Academic Honesty / Dishonesty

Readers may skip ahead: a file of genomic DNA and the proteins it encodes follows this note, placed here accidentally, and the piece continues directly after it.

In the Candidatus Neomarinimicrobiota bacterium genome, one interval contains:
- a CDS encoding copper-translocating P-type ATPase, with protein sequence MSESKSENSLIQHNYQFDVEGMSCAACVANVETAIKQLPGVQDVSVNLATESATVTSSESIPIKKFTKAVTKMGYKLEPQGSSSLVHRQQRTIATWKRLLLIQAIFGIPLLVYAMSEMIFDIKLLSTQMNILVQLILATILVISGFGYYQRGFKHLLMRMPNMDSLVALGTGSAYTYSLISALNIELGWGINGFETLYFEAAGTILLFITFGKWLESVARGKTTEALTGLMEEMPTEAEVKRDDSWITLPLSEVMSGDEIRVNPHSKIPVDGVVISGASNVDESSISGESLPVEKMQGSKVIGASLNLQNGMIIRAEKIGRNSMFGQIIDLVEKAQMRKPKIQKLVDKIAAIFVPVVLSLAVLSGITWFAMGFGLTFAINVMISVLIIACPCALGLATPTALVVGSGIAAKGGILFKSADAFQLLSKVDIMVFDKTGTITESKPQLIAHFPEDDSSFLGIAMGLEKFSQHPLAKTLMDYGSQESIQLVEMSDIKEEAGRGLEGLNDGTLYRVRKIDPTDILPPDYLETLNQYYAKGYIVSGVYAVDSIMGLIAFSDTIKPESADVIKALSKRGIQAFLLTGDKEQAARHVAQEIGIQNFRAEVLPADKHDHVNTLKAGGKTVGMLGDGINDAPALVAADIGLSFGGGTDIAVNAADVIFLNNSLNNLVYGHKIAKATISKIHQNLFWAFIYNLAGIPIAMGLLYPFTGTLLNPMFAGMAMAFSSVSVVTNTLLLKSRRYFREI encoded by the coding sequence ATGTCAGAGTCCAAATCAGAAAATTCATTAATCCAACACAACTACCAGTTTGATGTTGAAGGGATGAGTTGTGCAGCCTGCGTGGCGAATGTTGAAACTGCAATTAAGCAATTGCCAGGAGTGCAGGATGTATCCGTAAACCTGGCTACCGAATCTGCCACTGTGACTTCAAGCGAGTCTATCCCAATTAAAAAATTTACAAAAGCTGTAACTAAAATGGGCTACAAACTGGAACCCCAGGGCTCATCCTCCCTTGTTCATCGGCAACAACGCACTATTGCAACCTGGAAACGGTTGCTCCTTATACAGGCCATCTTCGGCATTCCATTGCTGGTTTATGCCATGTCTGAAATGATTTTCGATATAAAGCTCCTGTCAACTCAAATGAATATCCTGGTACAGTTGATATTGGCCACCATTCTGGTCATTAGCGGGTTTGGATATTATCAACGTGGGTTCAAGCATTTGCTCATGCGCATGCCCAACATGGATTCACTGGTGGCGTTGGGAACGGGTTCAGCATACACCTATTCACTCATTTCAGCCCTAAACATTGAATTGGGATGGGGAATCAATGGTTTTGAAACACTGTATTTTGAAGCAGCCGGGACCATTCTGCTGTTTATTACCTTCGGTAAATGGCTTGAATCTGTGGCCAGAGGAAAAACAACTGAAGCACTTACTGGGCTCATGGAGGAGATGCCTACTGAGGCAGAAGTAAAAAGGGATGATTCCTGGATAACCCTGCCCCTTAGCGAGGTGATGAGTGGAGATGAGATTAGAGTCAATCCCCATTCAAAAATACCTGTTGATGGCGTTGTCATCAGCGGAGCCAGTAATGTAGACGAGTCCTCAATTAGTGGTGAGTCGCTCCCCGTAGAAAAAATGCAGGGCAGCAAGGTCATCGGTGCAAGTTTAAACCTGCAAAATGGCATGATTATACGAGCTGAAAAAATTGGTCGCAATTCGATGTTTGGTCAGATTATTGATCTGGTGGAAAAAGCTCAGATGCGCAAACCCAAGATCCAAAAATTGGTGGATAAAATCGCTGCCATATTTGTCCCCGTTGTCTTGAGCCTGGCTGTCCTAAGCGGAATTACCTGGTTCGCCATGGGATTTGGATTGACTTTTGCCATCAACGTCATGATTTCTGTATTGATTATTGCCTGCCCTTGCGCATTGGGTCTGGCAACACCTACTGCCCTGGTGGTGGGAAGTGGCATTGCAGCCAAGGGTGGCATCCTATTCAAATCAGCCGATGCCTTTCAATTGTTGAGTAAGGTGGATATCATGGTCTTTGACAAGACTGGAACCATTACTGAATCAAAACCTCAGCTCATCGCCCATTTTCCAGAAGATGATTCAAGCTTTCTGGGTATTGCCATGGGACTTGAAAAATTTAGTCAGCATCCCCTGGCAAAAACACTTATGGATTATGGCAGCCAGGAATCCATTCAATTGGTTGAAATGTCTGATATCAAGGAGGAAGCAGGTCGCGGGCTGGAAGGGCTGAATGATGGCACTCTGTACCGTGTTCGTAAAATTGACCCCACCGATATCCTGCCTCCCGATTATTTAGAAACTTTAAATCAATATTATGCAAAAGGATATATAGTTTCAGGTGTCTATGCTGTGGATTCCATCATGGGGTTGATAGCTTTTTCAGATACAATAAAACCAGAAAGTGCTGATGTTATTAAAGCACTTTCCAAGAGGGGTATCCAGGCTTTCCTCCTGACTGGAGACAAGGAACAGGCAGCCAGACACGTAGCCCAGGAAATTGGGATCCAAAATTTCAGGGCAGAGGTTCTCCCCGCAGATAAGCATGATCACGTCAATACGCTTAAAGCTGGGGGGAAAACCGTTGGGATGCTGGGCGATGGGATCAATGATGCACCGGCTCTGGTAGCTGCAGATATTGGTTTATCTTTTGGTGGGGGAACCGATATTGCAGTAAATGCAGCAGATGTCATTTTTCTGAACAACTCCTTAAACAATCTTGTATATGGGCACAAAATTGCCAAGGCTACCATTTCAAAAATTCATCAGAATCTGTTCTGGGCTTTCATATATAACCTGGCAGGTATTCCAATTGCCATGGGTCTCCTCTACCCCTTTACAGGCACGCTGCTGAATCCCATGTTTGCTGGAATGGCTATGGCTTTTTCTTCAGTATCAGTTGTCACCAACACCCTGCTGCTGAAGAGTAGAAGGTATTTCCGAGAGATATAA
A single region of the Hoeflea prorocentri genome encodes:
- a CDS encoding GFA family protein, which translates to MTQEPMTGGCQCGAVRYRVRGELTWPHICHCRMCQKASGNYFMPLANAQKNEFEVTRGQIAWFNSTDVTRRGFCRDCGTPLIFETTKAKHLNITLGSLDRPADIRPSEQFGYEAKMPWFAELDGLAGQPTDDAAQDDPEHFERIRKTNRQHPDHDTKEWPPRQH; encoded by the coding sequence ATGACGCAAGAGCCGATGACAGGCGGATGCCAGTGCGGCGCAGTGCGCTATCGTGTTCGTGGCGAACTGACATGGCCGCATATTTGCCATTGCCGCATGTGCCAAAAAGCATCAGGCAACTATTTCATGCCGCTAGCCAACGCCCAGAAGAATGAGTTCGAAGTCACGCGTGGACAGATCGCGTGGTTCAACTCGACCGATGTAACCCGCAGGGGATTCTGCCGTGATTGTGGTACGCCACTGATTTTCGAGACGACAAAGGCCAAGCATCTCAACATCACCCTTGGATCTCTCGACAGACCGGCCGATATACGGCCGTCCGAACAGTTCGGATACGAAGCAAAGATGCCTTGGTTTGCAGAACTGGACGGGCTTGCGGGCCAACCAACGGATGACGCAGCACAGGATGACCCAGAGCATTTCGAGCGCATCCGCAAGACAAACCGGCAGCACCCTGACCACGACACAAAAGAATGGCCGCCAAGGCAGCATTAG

It has happened too many times to me over the years that students in my courses engage in various forms of the disgusting practice called CHEATING. It is also called academic dishonesty. Only a small proportion of all students do dishonest things in courses, but when one does, it is a TON of paperwork to deal with it. It takes MOUNTAINS of time to deal with even just one dishonest act by one student, and is about the most unpleasant kind of time-wasting I know of in my job. So: Don't be one of these few students who do dishonest things in a course of mine. You WILL regret it if you are one of them; I guarantee this. I have helped throw students out of university and get Fs, with notations of academic dishonesty on their York transcripts, in several cases over the years. It is not fun for anyone.... Please check out the file at this URL: http://www.yorku.ca/academicintegrity/students/index.htm It contains a lot of information about what is regarded at York as academic dishonesty. Academic dishonesty can take many forms. One is hiring someone to impersonate one at an exam or class test. (This does not work in a small class with an alert instructor.) Another is agreeing to be hired this way, or just agreeing to impersonate someone as a favour. Another is copying someone else's homework or test answers for grades. Another is allowing someone else to copy one's work or answers for grades. Another is using someone else's ideas in an assignment without clearly stating in the assignment that you have used those ideas and identifying the source of them. If you submit work for grades, and do not acknowledge help from others or ideas of others, the assumption is that all the work and ideas are yours. But if you have used such help or ideas in this situation, then you are guilty of "plagiarism", a serious act of academic dishonesty, with penalties which can range from 0 on the assignment or test, or a reduced grade on it, to failure in the course, depending on how serious the plagiarism is and how large the piece of work is. To understand all such matters better, read the information at the above URL. Read through the "on-line tutorial" on academic integrity at the above URL, and, once you have finished it, take the quiz. I took the quiz myself recently and got one answer out of 20 wrong. (It was the one that asks whether it is all right to submit work when it is part of a group submission of work, and not mention that some idea in what you submit came from someone else. I will talk more about this below, or soon, in another file to be posted here.) Check your answers and take the quiz more than once, if necessary, changing your wrong answers until you get 20 out of 20. When I assign a piece of work, it is assumed that you will use your brain to do the work, not someone's ideas off the Internet. Not some solutions or ideas you find by scurrying around looking for helpful things on the Internet. If you try to do an assignment but cannot get anywhere with it or get very far with it, and feel that you HAVE to run to the Internet, well, I guess you can do so. But ANY ideas you get from stuff on the Internet must be specifically acknowledged in whatever you hand in. And of course someone, who is able to do an assignment WITHOUT getting help from sources I would prefer that people not use, deserves a higher mark than someone who runs for help. I taught MATH 3020 three years ago and for some reason was so naive as to think that my students were just being honest and doing the problems themselves. This is what I did, as a student. I assumed people would ask me if they needed help. Then at some point about 2/3 of the way through the year I got assignments submitted by two or three students with some solutions that looked very much the same and somewhat silly. Suddenly the English was much better than what the students had been writing for months, too.... I soon found that all of them came from a certain Webpage. The students did not say anything about using other people's ideas. This is DISHONEST. I prosecute all cases of dishonesty I come across. Doing this is a LOT of paper work. It is not fun for me or for the student, or for the other people at York who have to follow all the paperwork. There are meetings with me and with other faculty members. The student is accused formally of certain offenses, and a proceeding a little like a courtroom trial takes place. It is especially bad when a student who is accused decides that the "smart" thing to do is to deny everything. This basically never works (unless the student is innocent, of course -- but 95-100% of the students I have accused have not been innocent), and just means that everyone dealing with the student gets even angrier and more disgusted at the stupidity and ugliness of the whole thing -- the ugliness of the idiotic lying piled on top of the original dishonesty. Cheating -- quite apart from any punishment it incurs -- is disrespect to oneself, one's instructor, and one's fellow students. It is a thoroughly abhorrent practice. Being dishonest in general -- misrepresenting work not one's own as one's own, or helping someone else do this, or failing to mention the true source of an idea -- and of course copying or allowing one's work to be copied, or impersonating someone or being impersonated by someone at a test or exam -- my assumption is that people will NOT do these things in a course of mine. Don't be one of the few who do. I will post here before too long a file on Study Groups. I allow and even encourage the formation of study groups, groups of up to four students who work together on course material generally if they want -- who help one another to understand it in general -- and who can make group submissions of assignments if they choose to do that. Working together is ok; it is not academic dishonesty, if the members of the group do it honestly and responsibly. More on this soon. -- Ganong